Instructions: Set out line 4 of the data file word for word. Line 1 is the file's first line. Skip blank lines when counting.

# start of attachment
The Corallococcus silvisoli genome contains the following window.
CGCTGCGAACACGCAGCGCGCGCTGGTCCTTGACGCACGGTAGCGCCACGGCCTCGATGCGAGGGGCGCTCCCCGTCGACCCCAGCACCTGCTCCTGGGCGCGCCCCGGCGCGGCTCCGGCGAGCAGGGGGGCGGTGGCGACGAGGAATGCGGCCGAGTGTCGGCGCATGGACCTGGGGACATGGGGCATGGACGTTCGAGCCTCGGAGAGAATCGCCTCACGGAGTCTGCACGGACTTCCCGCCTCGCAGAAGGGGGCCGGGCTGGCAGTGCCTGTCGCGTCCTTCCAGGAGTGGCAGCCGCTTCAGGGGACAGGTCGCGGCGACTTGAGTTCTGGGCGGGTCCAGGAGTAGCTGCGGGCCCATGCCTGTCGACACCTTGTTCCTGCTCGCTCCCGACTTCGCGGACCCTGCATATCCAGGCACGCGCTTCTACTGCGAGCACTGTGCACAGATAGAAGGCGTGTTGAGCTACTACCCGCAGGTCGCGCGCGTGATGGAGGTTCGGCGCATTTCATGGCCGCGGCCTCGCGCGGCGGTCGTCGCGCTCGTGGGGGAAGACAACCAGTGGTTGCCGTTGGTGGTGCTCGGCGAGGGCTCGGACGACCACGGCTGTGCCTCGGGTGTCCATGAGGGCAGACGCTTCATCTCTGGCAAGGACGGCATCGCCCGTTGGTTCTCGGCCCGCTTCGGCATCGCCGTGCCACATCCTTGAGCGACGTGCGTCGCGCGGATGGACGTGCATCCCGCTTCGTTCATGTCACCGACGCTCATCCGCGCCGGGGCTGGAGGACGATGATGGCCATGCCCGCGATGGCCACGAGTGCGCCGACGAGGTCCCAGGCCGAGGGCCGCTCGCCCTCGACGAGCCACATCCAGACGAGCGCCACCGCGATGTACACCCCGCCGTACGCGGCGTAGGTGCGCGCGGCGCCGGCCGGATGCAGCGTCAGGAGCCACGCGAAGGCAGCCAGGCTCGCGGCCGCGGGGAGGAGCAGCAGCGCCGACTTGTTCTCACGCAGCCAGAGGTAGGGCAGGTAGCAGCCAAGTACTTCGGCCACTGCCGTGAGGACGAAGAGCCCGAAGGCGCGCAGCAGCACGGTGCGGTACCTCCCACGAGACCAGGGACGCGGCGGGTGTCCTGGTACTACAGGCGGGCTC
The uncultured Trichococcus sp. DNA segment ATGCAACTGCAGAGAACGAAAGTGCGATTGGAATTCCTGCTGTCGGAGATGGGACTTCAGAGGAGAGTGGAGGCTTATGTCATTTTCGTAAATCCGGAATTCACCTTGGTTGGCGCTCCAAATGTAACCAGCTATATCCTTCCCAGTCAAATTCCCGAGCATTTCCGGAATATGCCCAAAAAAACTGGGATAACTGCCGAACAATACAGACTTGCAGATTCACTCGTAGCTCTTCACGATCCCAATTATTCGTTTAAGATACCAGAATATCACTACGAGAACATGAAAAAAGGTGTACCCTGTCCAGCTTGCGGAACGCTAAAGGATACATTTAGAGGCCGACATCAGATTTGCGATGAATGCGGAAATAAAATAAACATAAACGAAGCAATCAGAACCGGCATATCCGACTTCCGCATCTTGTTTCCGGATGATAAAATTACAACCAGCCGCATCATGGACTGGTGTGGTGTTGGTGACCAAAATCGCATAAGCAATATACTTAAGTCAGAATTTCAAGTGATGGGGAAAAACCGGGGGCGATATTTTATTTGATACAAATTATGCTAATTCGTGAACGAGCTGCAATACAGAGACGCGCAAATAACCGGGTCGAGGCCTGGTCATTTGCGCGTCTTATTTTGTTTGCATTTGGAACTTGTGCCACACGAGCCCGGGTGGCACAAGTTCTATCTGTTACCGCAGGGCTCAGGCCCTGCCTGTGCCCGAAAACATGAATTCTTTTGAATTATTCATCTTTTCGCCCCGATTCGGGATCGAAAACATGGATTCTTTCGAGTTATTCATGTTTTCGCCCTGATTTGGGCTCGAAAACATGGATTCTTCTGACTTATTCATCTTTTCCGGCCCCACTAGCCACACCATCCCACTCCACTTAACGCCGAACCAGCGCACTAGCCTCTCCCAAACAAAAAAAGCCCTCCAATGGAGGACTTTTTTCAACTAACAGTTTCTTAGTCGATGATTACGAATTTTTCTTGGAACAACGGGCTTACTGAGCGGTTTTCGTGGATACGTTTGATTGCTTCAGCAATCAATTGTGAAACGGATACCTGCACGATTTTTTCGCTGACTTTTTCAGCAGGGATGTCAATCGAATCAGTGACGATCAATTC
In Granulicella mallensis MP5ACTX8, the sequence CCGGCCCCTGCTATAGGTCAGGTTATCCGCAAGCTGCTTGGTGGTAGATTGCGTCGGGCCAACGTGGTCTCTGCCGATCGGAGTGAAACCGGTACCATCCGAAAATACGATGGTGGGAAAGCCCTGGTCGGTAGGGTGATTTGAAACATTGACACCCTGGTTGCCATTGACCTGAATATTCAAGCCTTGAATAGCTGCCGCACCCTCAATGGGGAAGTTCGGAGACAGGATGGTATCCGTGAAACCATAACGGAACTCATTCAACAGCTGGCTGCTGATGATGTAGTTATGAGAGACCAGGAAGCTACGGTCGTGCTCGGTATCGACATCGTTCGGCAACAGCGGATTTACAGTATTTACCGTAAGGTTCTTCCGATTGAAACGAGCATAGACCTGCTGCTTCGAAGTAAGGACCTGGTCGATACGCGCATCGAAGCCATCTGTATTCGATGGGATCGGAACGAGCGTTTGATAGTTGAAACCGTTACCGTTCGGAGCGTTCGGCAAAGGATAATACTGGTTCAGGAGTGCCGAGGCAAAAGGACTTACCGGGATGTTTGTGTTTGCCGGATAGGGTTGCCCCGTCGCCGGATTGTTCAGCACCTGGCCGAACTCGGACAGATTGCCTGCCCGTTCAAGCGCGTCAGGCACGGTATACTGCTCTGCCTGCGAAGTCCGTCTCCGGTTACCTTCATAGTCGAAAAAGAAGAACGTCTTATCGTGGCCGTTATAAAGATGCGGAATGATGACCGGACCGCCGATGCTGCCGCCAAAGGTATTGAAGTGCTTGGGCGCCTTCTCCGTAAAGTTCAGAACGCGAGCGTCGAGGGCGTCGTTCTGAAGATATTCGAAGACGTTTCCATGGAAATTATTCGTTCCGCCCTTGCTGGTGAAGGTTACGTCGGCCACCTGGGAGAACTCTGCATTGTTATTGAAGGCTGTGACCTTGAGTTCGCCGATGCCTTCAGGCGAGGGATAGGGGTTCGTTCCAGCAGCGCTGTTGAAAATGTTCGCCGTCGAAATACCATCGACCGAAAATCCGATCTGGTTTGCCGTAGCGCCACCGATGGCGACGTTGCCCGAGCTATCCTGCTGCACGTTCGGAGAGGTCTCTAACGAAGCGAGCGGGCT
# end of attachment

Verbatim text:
In Granulicella mallensis MP5ACTX8, the sequence CCGGCCCCTGCTATAGGTCAGGTTATCCGCAAGCTGCTTGGTGGTAGATTGCGTCGGGCCAACGTGGTCTCTGCCGATCGGAGTGAAACCGGTACCATCCGAAAATACGATGGTGGGAAAGCCCTGGTCGGTAGGGTGATTTGAAACATTGACACCCTGGTTGCCATTGACCTGAATATTCAAGCCTTGAATAGCTGCCGCACCCTCAATGGGGAAGTTCGGAGACAGGATGGTATCCGTGAAACCATAACGGAACTCATTCAACAGCTGGCTGCTGATGATGTAGTTATGAGAGACCAGGAAGCTACGGTCGTGCTCGGTATCGACATCGTTCGGCAACAGCGGATTTACAGTATTTACCGTAAGGTTCTTCCGATTGAAACGAGCATAGACCTGCTGCTTCGAAGTAAGGACCTGGTCGATACGCGCATCGAAGCCATCTGTATTCGATGGGATCGGAACGAGCGTTTGATAGTTGAAACCGTTACCGTTCGGAGCGTTCGGCAAAGGATAATACTGGTTCAGGAGTGCCGAGGCAAAAGGACTTACCGGGATGTTTGTGTTTGCCGGATAGGGTTGCCCCGTCGCCGGATTGTTCAGCACCTGGCCGAACTCGGACAGATTGCCTGCCCGTTCAAGCGCGTCAGGCACGGTATACTGCTCTGCCTGCGAAGTCCGTCTCCGGTTACCTTCATAGTCGAAAAAGAAGAACGTCTTATCGTGGCCGTTATAAAGATGCGGAATGATGACCGGACCGCCGATGCTGCCGCCAAAGGTATTGAAGTGCTTGGGCGCCTTCTCCGTAAAGTTCAGAACGCGAGCGTCGAGGGCGTCGTTCTGAAGATATTCGAAGACGTTTCCATGGAAATTATTCGTTCCGCCCTTGCTGGTGAAGGTTACGTCGGCCACCTGGGAGAACTCTGCATTGTTATTGAAGGCTGTGACCTTGAGTTCGCCGATGCCTTCAGGCGAGGGATAGGGGTTCGTTCCAGCAGCGCTGTTGAAAATGTTCGCCGTCGAAATACCATCGACCGAAAATCCGATCTGGTTTGCCGTAGCGCCACCGATGGCGACGTTGCCCGAGCTATCCTGCTGCACGTTCGGAGAGGTCTCTAACGAAGCGAGCGGGCT